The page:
The first part of the spa is very dark. There are saunas and steam rooms alongside some changing rooms, though many people miss them as they gravitate naturally towards the light. To get there, it’s down another ramp and then the spa opens up with a series of pools some inside the now light building, and a further one outside in the open air past a chain curtain that feels icy cold to the touch. The water, though, isn’t. This pool is 32C in summer, 36C in winter. There are so many more pools too. The ice bath is 14C, the sound bath 35c, the flower bath 33C and fire bath 42C. The waters are full of healing minerals (calcium, sulphate, hydrogen-carbonate, magnesium as well as the iron) and were thought to have been first discovered thousands of years ago. The water is processed to lose some of its colour (and definitely its smell as sulphur is just a little bit like rotten eggs) for the spa. In an even more purified state, it becomes Valser mineral water, bottled and sold throughout Switzerland.
The Therme is open to the public but guests staying at the hotel have a three-hour private window in the morning and, three nights a week, it is their private domain from 11pm to half past midnight – “where bathing becomes an experience sensibility is growing” as one aficionado put it. The darkness certainly does add to the effect, though, with the red fire bath and the blue ice bath adding colour and the rising steam creating a kind of fog to find your way through. It is very, very quiet.
There are all sorts of massage available from aromatherapy using local herbs to lymphatic drainage. But this place is all about water, so I had to try the under-water massage. This is a kind of Shiatsu where the therapist is in the pleasantly warm (35C) water with you and moves you around using the water as an aid. A little hard to picture? Let me fill in the details…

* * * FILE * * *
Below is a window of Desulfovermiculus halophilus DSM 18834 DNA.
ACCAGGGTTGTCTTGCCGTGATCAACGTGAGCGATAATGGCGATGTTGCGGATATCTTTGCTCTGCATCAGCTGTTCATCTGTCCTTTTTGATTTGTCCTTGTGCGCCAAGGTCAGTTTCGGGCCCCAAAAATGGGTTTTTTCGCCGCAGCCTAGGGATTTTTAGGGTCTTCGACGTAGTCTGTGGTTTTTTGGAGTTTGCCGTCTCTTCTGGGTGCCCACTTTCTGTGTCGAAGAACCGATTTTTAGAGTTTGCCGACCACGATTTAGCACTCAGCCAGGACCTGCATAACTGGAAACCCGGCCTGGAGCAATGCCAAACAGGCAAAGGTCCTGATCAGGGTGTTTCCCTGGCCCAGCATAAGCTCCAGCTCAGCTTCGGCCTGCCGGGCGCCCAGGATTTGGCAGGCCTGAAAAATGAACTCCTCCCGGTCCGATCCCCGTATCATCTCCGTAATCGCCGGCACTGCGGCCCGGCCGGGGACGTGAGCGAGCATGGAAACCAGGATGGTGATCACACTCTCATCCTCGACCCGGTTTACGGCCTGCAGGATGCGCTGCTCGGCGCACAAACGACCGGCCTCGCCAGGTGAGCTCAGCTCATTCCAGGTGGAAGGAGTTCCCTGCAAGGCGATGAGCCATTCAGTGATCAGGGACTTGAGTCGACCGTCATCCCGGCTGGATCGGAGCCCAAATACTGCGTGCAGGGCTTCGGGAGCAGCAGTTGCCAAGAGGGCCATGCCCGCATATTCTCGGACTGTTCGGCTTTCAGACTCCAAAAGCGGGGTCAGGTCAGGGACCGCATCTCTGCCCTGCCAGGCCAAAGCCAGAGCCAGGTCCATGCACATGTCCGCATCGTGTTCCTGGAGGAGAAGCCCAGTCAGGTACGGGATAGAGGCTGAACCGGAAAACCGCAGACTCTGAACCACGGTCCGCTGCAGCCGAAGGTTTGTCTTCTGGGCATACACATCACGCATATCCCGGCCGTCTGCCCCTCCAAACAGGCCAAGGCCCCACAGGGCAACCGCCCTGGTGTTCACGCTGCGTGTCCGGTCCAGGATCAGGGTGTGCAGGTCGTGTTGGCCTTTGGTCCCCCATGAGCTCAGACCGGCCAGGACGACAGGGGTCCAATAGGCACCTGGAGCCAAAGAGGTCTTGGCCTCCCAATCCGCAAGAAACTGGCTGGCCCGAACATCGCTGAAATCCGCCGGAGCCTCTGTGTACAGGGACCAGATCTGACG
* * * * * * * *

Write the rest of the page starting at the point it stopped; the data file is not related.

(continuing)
I was slightly ambivalent about just floating on my back for the best part of an hour but Arthur seemed a sturdy, sensible sort of chap so surely I was in safe hands. Just to be certain, he kitted me out with a variety of floats – two tied to my legs, one under my knees and a sort of pillow float under my head. From then on, only my face and the tops of my knees broke the surface, the rest of me was under the warm, mineral rich water.
“You do nothing from now on,” Arthur says, “I do everything.” And I relax into passivity as you do in any massage. But this is no ordinary massage. I am twirled and glided, my limbs are manipulated, waved and trailed like a piece of seaweed, then rotated, gently stretched, circled in a kind of waltz (vals?). Arthur massages my back, neck, the tops of my shoulders in the water and the muscles just dissolve, in its warmth. At times I am cradled like a baby, at others twisted around myself (like a conch? No escaping those watery images) or there again hoisted on to Arthur’s shoulder. You effectively lose two senses (closing your eyes and with the water covering your ears). As a result, you become super-aware of the sense of your body in the water. At times you feel as if you are dissolving yourself. The only sound is water.
All massage is passive but in this one the movements initiated by the therapist set up reactions in the water that trigger further reactions in your limbs, even in your hair (it’s all very Ophelia). You set up your own waves and become weightless, a reed moved by the water in a kind of dance in the water with your therapist. Extraordinary.
For more information and bookings, visit the website. Standard double room from CHF 590 per night (CHF 390 for single occupancy room only but includes admission to therme). Flights from London to Zurich with Swiss from £128 return.